The new revival of Harold Pinter's Betrayal, starring Daniel Craig, unsurprisingly began its Broadway stay in booming fashion. The quick-seller played seven previews at the Barrymore to capacity audiences, taking in a whopping 118% of its box-office potential. The top ticket price already stands at nearly $150, well higher than any other straight play, and higher than any musical save The Book of Mormon. (It helps that the top premium ticket price is $423.) Good reviews or bad, the revival, which has been burning up the box office, should continue to perform just as well throughout its limited run.
Commencing in more quiet fashion was the new Manhattan Theatre Club play The Snow Geese, starring Mary-Louise Parker. It rolled out seven previews before houses that were 81% full at the Friedman Theatre.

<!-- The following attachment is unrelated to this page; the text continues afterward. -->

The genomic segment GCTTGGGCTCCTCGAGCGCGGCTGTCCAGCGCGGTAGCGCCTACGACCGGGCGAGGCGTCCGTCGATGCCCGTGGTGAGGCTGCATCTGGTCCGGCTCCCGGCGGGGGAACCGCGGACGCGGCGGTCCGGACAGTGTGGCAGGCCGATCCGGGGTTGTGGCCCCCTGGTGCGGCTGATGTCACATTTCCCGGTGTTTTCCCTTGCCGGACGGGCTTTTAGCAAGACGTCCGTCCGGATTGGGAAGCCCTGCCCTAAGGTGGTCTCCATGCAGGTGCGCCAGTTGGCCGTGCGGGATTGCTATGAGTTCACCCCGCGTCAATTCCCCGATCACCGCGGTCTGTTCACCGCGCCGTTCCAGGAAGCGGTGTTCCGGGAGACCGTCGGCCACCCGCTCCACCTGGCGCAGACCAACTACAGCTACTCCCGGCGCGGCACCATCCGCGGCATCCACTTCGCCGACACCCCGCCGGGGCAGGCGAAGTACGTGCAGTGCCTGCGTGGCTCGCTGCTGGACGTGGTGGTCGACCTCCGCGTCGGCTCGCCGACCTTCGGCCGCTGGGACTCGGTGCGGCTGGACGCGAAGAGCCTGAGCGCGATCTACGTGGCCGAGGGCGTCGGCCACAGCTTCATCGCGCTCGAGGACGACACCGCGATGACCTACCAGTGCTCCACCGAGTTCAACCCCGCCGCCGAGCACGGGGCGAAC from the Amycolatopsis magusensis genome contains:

Big Fish, the splashy new Andrew Lippa musical directed by Susan Stroman and starring Norbert Leo Butz, opened Oct. 6. The show performed well up until that occasion, running to 95% capacity crowds. What the mixed notices the show received will do to box-office lines will be seen in the weeks to come.
Of the other shows still in previews, A Night With Janis Joplin commanded 84% capacity audiences; the thriller A Time to Kill played to houses that were 67% full; and the Roundabout Theatre Company revival of The Winslow Boy ran to 60%.
Attendance improved at the Sondheim Theatre as the revival of The Trip to Bountiful approached its scheduled closing date of Oct. 9. Bodies in seats increased by 705 over the previous week, resulting in a box-office boost of $106,521. That resulted in houses boasting 87% capacity — the best numbers the production has seen in months. Having jumped from hosting 26 shows to 28, Broadway overall naturally saw its attendance and box-office numbers rise. Dollars in the collective till jumped roughly $2 million to $21,422,654, and attendee tallies climbed by just short of 20,000 to 215,124. Both those numbers are higher than those clocked last year at this time.